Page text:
By Pete Rizzo (@pete_rizzo_)
The actual cost of lump-sum payday loans bears little resemblance to the advertised terms, a newly released October report from the Pew Charitable Trusts concluded. Lump-sum payday loans often require borrowers, typically those who have been deemed too risky for traditional loan offerings, to pay the full value of the loan by their next payday.
The third in a series of Pew reports on payday lending in the U.S., the study found that the nation’s 12 million annual payday loan borrowers often aren’t able to meet their loan obligations, spending on average $520 in interest to secure just $375 in borrowing.
“Repeat borrowing is the norm, because customers usually cannot afford to pay the loans off on payday and cover their other expenses, so they repeatedly pay fees to renew or reborrow the money for an average of five months of the year,” Pew wrote.
Pew added that this activity was prevalent in all 35 states that allow this type of lump-sum repayment loan.
As illustrated in our latest Interactive Infographic, conventional payday loans take a large percentage of borrowers’ bi-weekly gross income in states across the U.S. Borrowers in dark-blue states lose between 30 and 39 percent of this income to payday loan costs, while costs consume 16 to 29 percent of bi-weekly paychecks in medium-blue states.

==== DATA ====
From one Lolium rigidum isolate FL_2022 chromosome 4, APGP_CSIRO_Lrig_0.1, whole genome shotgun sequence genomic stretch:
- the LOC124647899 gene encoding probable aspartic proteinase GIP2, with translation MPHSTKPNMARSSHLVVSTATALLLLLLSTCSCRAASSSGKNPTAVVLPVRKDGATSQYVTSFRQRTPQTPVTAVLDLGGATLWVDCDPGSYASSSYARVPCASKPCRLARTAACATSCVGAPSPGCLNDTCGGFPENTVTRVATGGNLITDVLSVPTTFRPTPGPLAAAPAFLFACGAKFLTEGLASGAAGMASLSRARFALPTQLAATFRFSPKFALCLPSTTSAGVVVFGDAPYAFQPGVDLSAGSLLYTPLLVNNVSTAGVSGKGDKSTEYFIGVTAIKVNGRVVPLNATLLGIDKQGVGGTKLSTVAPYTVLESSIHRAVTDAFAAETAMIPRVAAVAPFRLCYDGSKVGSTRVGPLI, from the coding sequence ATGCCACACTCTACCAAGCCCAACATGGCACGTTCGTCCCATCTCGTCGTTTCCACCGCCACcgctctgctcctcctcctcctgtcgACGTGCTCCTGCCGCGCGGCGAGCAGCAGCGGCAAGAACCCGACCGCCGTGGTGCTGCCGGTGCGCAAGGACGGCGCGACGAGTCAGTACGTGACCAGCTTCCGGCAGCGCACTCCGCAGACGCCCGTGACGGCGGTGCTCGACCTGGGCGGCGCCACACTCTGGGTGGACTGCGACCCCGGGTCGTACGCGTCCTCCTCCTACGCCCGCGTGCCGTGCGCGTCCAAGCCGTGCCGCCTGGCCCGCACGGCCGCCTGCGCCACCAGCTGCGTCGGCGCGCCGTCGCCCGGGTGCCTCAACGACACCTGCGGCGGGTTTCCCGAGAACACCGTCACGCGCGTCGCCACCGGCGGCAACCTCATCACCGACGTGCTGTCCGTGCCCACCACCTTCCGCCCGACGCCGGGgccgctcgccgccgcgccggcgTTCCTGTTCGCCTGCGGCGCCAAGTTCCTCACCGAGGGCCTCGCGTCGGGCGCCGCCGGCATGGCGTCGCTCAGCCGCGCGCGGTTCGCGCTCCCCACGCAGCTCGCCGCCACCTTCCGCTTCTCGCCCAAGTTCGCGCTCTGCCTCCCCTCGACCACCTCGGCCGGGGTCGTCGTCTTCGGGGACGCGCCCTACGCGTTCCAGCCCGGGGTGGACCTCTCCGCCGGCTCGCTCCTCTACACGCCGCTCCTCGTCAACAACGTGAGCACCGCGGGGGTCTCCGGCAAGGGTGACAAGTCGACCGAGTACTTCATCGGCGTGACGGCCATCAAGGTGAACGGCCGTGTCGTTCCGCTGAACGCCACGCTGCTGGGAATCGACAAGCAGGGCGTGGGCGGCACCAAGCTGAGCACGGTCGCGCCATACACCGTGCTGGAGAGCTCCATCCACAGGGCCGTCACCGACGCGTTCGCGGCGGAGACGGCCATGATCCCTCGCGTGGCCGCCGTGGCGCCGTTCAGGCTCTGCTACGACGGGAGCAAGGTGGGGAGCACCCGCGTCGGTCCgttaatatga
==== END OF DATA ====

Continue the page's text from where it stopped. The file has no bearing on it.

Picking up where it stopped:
In Colorado, where new regulations are impacting the market, payday loan borrowers pay an average of 4 percent of their bi-weekly paychecks to lenders.
While that’s good news, the flip side of this story is that these regulations are forcing out short-term lenders to the detriment of consumers who have no other outlet available to them to borrow needed funds.
While the number of consumers who make use of these loans dropped by 15 percent since the regulation was enacted. The number of providers declined by 53 percent during this time. Further, Pew concluded that Colorado payday loans “remain costly.” However, it did state that the regulation has led state borrowers to spend 42 percent less than they did under old laws, but with far fewer outlets from which to access short term credit.
For more information on payday lending in the U.S., download a full copy of Pew’s “Payday Lending in America: Policy Solutions” here.